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Postal workers confident they can handle bump in B.C. election mail-in ballots

FILE - A Canada Post employee climbs into a mail truck. (THE CANADIAN PRESS/Darren Calabrese)
Summary

Postal Workers aren't worried about being burdened with mail-in ballots for the upcoming provincial election

Elections BC is anticipating as many as 800,000 votes by mail for the Oct. 24 election

As of 6:30 a.m. Tuesday, Elections BC had already received 20,000 mail-in ballot requests

VANCOUVER (NEW 1130) — Postal Workers aren’t worried about being burdened with mail-in ballots for the upcoming provincial election, according to their union.

Elections BC is anticipating as many as 800,000 votes by mail for the Oct. 24 election, set Monday after Premier John Horgan requested Lt.-Gov. Janet Austin dissolve the Legislative Assembly.

As of 6:30 a.m. Tuesday, Elections BC had already received 20,000 mail-in ballot requests.

Coleen Jones, Pacific director for the Canadian Union of Postal Workers, doesn’t expect an increase in ballots to pose a problem for carriers.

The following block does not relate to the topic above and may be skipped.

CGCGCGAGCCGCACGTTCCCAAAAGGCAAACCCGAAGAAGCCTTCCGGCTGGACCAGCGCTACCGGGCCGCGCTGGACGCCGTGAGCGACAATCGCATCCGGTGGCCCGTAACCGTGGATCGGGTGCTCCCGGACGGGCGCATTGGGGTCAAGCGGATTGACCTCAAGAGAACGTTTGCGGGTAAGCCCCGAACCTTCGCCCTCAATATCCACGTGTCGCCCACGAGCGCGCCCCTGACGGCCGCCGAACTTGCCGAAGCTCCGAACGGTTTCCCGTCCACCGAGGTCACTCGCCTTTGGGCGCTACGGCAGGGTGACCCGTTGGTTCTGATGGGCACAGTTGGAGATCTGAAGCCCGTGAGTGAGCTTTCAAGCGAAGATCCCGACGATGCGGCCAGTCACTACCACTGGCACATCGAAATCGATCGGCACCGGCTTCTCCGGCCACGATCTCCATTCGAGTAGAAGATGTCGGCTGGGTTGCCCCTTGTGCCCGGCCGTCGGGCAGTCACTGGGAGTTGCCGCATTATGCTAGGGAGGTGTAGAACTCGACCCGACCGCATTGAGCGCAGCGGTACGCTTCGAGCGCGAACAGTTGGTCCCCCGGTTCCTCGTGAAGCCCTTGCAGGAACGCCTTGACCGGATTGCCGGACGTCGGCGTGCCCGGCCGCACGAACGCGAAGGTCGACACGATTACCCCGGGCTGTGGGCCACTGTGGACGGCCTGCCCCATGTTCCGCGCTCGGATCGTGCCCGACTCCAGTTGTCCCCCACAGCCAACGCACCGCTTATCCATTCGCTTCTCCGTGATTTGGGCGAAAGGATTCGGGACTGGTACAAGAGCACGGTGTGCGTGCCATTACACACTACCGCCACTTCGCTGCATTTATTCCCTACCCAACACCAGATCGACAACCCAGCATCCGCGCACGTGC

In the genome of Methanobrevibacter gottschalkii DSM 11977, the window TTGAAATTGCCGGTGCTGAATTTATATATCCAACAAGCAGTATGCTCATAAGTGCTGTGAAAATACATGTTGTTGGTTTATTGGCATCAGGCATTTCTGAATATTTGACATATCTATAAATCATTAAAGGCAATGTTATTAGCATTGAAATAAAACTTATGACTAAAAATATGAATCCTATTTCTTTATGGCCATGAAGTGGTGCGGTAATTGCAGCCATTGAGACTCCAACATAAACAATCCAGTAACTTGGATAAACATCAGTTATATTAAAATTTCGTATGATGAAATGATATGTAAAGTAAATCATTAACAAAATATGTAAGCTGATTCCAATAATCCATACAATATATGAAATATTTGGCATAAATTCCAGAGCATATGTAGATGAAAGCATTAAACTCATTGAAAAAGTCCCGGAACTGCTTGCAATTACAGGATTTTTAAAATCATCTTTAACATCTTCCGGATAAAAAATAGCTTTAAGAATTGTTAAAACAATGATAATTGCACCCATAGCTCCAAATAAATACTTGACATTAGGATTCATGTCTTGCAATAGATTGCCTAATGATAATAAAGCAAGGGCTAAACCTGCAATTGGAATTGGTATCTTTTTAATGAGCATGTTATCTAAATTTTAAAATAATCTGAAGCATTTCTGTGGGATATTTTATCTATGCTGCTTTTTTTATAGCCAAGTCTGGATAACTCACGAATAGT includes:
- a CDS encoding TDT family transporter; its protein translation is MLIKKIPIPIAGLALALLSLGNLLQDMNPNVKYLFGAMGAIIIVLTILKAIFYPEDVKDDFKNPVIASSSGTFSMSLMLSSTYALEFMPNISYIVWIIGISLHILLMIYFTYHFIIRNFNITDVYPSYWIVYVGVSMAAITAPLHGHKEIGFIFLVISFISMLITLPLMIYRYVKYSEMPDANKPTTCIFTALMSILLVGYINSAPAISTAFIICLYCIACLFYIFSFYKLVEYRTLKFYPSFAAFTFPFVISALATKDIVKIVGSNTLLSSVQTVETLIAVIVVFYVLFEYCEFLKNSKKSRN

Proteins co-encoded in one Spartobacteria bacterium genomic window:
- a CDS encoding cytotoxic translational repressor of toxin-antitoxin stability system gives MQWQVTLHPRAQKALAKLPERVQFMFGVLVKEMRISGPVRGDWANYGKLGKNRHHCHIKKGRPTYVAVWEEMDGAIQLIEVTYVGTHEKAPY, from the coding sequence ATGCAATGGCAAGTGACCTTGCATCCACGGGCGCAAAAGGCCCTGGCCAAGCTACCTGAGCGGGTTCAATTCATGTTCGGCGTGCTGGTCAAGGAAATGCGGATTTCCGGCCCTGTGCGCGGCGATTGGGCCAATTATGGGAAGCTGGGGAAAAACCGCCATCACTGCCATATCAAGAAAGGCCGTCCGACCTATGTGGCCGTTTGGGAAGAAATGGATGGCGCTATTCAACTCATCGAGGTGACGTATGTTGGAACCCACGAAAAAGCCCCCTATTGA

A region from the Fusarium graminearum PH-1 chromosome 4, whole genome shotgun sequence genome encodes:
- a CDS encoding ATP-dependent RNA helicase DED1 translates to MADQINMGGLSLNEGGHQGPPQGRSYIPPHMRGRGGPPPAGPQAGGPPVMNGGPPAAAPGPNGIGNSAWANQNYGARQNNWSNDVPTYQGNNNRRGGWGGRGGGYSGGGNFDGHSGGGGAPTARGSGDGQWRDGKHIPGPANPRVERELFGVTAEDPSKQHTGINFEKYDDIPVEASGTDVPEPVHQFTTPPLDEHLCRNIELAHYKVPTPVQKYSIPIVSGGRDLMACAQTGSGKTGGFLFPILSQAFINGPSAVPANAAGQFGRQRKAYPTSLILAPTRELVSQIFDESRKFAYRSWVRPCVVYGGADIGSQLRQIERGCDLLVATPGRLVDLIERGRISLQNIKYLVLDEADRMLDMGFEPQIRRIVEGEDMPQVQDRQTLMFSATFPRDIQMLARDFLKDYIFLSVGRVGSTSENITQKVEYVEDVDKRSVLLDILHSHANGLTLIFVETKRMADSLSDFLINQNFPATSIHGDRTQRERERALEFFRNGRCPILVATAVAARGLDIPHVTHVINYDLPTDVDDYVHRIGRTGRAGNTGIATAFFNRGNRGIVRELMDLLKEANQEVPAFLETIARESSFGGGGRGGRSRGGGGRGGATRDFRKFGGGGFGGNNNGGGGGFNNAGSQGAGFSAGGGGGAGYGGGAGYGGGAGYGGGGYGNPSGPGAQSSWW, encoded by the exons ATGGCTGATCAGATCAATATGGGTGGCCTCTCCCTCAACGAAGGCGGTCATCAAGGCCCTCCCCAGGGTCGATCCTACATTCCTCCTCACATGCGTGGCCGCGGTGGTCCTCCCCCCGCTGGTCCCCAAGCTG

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“We’ve been up and running throughout this whole pandemic. We’ve seen a huge increase in the number of parcels because of folks doing a lot of online shopping,” she said,

So the ballots are just more mail, she added.

“We’re already out there doing this work.”

However, Jones doesn’t recommend people hand their ballots directly to mail carriers because of COVID-19 health and safety protocols. She said it’s better to put them in mail boxes or drop them off at Canada Post offices.

“Letter carriers don’t always take mail back with them. It goes into a mailbox, so I think people’s safest bet, if you don’t want to use a street letter box, just going into an actual post office, because they have secure boxes inside the post office.”

Elections BC anticipates up to 35 per cent of votes cast in the upcoming provincial election will be mailed-in, up from the typical one per cent normally seen during an election.

In 2017, 6,500 mail-in ballots were cast in B.C.